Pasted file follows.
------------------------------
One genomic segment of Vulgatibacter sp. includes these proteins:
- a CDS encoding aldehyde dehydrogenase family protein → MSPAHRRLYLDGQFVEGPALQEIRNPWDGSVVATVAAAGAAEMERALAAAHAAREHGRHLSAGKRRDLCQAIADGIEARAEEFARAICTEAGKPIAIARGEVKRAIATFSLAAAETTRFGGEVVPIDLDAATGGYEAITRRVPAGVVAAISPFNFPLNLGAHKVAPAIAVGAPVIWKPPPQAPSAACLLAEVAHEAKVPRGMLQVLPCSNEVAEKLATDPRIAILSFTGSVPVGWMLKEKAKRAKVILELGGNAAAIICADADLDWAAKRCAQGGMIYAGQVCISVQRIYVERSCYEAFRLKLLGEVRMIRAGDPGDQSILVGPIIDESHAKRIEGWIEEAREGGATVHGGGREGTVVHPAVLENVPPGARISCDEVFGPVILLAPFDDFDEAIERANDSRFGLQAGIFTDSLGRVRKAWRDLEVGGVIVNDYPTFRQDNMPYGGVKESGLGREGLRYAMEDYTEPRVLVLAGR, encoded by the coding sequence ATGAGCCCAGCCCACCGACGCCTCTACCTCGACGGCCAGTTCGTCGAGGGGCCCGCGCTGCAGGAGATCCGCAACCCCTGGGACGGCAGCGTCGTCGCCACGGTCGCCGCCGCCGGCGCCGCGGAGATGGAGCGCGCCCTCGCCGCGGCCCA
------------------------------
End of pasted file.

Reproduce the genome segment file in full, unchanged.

One genomic segment of Vulgatibacter sp. includes these proteins:
- a CDS encoding aldehyde dehydrogenase family protein → MSPAHRRLYLDGQFVEGPALQEIRNPWDGSVVATVAAAGAAEMERALAAAHAAREHGRHLSAGKRRDLCQAIADGIEARAEEFARAICTEAGKPIAIARGEVKRAIATFSLAAAETTRFGGEVVPIDLDAATGGYEAITRRVPAGVVAAISPFNFPLNLGAHKVAPAIAVGAPVIWKPPPQAPSAACLLAEVAHEAKVPRGMLQVLPCSNEVAEKLATDPRIAILSFTGSVPVGWMLKEKAKRAKVILELGGNAAAIICADADLDWAAKRCAQGGMIYAGQVCISVQRIYVERSCYEAFRLKLLGEVRMIRAGDPGDQSILVGPIIDESHAKRIEGWIEEAREGGATVHGGGREGTVVHPAVLENVPPGARISCDEVFGPVILLAPFDDFDEAIERANDSRFGLQAGIFTDSLGRVRKAWRDLEVGGVIVNDYPTFRQDNMPYGGVKESGLGREGLRYAMEDYTEPRVLVLAGR, encoded by the coding sequence ATGAGCCCAGCCCACCGACGCCTCTACCTCGACGGCCAGTTCGTCGAGGGGCCCGCGCTGCAGGAGATCCGCAACCCCTGGGACGGCAGCGTCGTCGCCACGGTCGCCGCCGCCGGCGCCGCGGAGATGGAGCGCGCCCTCGCCGCGGCCCA